The policy approach that doesn't add up
At last, the Coalition is set to produce a set of policy costings we can believe. After its bizarre experiment three years ago hiring a little-known bunch of Perth accountants to "cost or audit" its policies using rules that prevented them from doing either, it will submit its policies to three of the toughest, most independent-minded economic and bureaucratic brains in the country.
Former Treasury official Geoff Carmody, former Queensland auditor-general Len Scanlan and the former head of the Prime Minister's department Peter Shergold are anything but pushovers.
Carmody in particular wears the scars of having repeatedly told both sides of politics truths they don't want to hear. As co-founder and long-time head of Access Economics, he has assessed policies for leaders from Hewson to Beazley and from Latham to Howard. In 25 years of dealing with Carmody I have never known him to tell people anything but what he thought, especially when it was what they didn't want to hear. The trio have been working with Hockey for months. Hockey says they will sign off on a public list of his costings a week or so before the election.
Contrast that with 2010. The agreement between the Liberal Party and the two Perth accountants specifically blocked them from making "any assessment or comment on the reasonableness or otherwise of the assumptions". They were to carry out procedures primarily "not of an audit nature".
How did it happen? The costings rules are rigged against whoever is in opposition - both sets of rules, those introduced by the Coalition's Peter Costello as part of the Charter of Budget Honesty and the new set introduced by Labor in setting up the Parliamentary Budget Office.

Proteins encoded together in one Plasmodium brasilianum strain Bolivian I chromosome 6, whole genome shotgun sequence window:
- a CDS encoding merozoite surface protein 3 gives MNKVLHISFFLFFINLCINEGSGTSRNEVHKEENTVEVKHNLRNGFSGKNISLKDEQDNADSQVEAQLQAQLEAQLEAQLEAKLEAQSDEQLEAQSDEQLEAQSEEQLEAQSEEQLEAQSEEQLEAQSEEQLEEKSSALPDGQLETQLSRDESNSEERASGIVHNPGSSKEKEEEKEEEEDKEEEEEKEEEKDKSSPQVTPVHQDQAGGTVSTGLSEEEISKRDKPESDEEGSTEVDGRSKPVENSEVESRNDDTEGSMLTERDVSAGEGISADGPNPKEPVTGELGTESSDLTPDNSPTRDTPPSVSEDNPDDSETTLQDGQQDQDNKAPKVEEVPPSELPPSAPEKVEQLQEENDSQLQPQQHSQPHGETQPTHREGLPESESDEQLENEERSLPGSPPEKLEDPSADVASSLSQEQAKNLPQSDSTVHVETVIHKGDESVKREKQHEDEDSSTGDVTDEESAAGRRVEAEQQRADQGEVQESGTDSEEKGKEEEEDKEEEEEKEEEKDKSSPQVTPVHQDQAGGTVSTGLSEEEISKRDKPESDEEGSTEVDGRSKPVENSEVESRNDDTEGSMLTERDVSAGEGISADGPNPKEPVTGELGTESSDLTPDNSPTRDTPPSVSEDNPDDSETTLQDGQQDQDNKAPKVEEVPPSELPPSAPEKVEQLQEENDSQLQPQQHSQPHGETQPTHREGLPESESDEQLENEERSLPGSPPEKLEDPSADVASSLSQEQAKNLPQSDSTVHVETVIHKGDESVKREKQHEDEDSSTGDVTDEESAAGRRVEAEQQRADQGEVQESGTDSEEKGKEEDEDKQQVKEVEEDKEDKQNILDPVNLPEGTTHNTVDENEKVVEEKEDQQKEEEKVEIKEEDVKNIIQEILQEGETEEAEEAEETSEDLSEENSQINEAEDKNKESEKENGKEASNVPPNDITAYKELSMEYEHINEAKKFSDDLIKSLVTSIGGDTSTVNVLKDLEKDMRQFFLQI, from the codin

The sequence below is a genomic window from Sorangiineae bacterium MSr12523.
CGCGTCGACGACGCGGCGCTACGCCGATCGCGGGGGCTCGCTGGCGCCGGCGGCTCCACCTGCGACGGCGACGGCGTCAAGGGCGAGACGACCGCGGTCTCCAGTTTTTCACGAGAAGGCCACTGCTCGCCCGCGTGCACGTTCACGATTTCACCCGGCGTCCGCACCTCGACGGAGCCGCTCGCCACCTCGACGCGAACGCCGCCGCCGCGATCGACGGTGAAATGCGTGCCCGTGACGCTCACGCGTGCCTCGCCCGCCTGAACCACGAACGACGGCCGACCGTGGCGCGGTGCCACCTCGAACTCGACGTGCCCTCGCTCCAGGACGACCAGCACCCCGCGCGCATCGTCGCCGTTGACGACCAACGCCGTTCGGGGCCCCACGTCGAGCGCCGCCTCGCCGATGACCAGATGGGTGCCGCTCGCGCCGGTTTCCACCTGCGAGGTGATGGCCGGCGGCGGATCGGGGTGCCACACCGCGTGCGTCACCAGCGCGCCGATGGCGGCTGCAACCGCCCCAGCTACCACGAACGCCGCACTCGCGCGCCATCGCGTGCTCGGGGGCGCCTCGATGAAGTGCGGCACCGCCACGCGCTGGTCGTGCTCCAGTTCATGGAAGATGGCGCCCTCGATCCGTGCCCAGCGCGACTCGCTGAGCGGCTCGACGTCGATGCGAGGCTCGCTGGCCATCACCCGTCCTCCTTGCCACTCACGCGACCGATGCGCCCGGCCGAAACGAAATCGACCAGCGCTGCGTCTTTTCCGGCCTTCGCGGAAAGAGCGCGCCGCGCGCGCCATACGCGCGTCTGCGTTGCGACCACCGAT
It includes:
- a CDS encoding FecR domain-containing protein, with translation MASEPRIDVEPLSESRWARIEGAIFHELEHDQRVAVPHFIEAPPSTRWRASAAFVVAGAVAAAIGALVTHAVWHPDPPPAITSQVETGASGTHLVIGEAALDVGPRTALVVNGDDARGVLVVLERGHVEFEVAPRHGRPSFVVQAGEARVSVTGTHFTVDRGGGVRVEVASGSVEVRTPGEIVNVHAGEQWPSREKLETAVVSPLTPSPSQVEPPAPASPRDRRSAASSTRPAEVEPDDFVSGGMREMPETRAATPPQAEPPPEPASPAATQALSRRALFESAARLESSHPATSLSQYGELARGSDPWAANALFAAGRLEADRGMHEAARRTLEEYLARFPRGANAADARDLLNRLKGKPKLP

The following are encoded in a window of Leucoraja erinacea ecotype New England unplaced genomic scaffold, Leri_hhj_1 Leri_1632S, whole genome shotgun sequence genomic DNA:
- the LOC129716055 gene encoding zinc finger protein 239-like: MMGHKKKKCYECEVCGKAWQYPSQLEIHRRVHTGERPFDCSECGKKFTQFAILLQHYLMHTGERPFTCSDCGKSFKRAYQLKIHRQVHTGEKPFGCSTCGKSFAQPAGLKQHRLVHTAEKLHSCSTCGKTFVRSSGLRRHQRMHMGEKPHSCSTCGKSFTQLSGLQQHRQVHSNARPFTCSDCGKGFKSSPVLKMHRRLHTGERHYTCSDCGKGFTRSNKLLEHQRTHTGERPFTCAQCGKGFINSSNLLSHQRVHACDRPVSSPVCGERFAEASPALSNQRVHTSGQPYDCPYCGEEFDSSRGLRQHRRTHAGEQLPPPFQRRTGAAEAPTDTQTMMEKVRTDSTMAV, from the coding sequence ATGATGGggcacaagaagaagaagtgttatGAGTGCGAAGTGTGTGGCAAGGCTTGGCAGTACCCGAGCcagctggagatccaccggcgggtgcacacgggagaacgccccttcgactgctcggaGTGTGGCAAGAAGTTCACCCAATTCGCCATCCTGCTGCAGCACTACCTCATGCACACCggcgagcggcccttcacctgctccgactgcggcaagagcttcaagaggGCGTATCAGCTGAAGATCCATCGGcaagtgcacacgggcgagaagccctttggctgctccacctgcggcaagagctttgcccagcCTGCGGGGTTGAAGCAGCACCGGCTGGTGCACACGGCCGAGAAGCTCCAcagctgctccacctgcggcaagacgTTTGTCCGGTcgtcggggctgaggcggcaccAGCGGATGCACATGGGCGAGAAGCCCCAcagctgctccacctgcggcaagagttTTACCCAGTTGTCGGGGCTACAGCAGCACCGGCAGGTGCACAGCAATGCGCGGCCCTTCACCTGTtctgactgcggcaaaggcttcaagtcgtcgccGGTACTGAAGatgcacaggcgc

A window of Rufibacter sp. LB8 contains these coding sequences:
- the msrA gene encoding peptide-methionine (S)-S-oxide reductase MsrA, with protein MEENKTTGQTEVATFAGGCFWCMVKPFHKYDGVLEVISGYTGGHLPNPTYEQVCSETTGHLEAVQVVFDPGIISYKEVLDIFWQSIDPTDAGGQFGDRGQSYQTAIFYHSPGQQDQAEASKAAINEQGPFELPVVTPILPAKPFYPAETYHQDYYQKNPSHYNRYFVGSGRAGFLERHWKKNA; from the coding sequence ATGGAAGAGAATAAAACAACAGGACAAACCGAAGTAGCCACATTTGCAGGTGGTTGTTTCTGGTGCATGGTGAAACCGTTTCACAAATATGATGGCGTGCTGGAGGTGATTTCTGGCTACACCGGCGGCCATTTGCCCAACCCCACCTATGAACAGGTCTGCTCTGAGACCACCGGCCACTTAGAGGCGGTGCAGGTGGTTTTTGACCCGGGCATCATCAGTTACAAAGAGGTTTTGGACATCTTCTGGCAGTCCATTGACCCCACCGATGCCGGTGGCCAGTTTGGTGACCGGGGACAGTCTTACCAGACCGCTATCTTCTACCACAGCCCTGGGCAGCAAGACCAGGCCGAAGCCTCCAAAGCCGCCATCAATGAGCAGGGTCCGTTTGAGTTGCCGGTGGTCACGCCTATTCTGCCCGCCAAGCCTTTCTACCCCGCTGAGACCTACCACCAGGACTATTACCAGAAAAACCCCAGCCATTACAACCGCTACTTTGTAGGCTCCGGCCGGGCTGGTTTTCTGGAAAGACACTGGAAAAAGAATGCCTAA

Costello's rules allow the opposition to ask Treasury to cost its policies, but only after the campaign has started and only after it has publicly released them. Treasury then publishes the outcome on its website, exposing the opposition to humiliation from which it can't escape. Faced with such a scenario oppositions of both colours have baulked and either not submitted their policies or submitted them too late to be costed.
Hockey found things doubly difficult in 2010. Access Economics had decided it no longer wanted to cost opposition policies. Hockey believed the government had lent on each of the big four accountancy firms. Each denied the charge, although each said it refused to do political work for oppositions as a matter of course.
It left Hockey with few places to turn. The Perth office of Horwath had costed policies for the Western Australian Liberals. But it was a firm of accountants. It had no expertise in economics. It agreed to primarily review the "arithmetic accuracy" of the Coalition's costings - to check the adding up.
Treasury later found a raft of errors including double counting. The accountants were fined for breaching professional standards by allowing their work to be misrepresented as an audit.
Labor's new rules were supposed to end the circus. They allow the Parliamentary Budget Office to cost whatever the opposition wants in confidence, but with a catch. Those costings requested after the campaign begins have to use the old Costello rules - they have to go straight up on the web, exposing the opposition to ridicule.
Hockey is right not to cop it. Proper costing is a back-and-forth process. A party asks what something would cost, finds out, and then varies it to get something cheaper. Both sides of politics have shamefully skewed the rules against the opposition. It would be a mark of Hockey's maturity as treasurer - if he gets there - if he ended the farce and genuinely levelled the playing field.
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